Grad Students Are Employees, Too


Mike Steele | Flickr

Unions win admission to Columbia. The National Labor Relations Board ruled Tuesday that graduate students and teaching assistants have the right to unionize at private universities (The New York Times). The Columbia grad students who won the case say it’s less about wages than issues of power and independence and their ability to protect themselves in the “corporatized, hierarchical” world that their university has become. The university says the grad students should be viewed primarily as students; the NLRB disagreed, ruling that if they get paid and supervised like other employees, then, like other employees, they should be able to join a union, too. The students join employees of some digital media outfits in the “unions aren’t as dead as you thought” parade. The NLRB’s move is a sharp reminder to companies and institutions of all stripes: share power and decision-making with stakeholders, or don’t be surprised when they organize. Related: If graduate assistants are employees, why aren’t college athletes? (Pacific Standard)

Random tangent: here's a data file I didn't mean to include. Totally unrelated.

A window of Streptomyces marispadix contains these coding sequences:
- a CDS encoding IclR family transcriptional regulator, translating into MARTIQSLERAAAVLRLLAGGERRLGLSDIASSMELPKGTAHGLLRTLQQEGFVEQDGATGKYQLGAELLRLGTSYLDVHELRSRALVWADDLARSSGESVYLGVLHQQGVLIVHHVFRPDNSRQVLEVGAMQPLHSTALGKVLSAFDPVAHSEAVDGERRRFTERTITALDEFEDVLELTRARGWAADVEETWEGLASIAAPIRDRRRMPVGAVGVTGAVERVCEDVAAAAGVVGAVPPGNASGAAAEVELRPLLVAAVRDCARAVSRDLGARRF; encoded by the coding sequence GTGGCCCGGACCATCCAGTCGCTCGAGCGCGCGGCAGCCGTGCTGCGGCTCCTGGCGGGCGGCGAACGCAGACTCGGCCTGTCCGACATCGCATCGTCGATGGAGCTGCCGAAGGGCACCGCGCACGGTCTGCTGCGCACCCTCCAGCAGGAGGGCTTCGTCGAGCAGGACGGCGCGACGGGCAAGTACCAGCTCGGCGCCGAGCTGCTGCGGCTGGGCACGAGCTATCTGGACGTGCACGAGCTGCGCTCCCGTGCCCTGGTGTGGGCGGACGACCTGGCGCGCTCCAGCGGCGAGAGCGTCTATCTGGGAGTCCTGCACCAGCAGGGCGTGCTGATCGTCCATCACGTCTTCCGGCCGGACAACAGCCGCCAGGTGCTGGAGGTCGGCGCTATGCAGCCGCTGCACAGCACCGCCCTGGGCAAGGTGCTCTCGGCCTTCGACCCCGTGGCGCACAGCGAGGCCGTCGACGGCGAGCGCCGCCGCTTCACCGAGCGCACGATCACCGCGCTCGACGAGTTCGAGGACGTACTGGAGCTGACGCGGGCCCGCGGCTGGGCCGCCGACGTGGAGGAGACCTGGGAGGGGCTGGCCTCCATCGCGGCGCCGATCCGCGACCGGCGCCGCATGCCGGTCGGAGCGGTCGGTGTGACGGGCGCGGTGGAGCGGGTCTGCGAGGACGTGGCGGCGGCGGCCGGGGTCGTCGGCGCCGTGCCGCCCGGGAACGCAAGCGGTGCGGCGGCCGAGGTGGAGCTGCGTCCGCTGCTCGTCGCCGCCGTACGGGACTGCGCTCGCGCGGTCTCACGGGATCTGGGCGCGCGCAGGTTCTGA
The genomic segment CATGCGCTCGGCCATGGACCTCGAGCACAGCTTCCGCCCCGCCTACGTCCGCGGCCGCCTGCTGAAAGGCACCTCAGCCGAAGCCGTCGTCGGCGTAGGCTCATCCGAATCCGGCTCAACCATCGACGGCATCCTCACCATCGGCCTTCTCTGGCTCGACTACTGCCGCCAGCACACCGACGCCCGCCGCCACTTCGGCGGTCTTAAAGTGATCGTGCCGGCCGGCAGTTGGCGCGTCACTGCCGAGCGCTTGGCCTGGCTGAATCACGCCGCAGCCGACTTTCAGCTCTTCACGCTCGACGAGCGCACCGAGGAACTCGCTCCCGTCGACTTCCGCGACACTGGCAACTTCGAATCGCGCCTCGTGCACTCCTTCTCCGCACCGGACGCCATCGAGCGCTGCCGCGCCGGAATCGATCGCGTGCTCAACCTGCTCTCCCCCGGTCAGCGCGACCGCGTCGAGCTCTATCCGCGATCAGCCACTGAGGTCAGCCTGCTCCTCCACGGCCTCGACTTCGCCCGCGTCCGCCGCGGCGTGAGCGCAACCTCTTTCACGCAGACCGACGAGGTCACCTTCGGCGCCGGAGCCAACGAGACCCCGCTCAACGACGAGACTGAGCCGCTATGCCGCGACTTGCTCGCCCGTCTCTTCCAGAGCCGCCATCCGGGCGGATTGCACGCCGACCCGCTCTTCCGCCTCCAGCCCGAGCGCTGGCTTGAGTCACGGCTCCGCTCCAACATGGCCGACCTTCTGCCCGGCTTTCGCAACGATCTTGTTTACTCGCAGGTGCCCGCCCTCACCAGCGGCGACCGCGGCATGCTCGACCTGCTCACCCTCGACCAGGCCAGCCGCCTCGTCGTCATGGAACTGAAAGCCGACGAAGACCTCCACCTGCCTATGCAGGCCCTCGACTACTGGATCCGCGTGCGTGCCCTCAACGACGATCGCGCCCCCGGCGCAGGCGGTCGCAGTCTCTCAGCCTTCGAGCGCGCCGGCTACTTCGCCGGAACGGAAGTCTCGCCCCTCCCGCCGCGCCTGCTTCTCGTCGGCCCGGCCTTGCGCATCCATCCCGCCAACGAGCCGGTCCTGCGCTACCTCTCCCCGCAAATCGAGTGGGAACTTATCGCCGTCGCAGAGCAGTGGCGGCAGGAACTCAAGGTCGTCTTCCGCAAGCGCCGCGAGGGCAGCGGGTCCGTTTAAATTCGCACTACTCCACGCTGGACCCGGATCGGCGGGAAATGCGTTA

EpiPen train wreck shows how broken healthcare pricing is. EpiPens are easy-to-use quick-injection devices that save the lives of children and other people who are prone to sudden allergic reactions that block their breathing. The medicine in them — epinephrine — costs about $1. But one company, Mylan, has a monopoly, and it has aggressively marketed EpiPens (Gizmodo) while raising their price roughly six-fold in the past few years (Forbes). An EpiPen two-pack (the only kind available) now costs about $600. People need to keep lots of them around, and they expire every year. So, just another pharma price-gouging tale, right? Here’s the twist: Mylan gives patients discount coupons that cover their copayments, so in theory the customer shouldn’t care about the price— only insurance companies are on the hook. But we’ve spent the last decade pushing people into high-deductible insurance plans,on the theory that, if patients have some skin in the cost game, they will help introduce market discipline. That’s exactly what’s happening: Those sticker-shocked insurees are either raising a stink or forgoing the purchase entirely. Congress is up in arms, too, which surely isn’t what Mylan wanted. (Its CEO is the child of a West Virginia senator.) Moral: A company that views the health marketplace as an arena for maximum profit extraction and puts lives at risk will end up a pariah.

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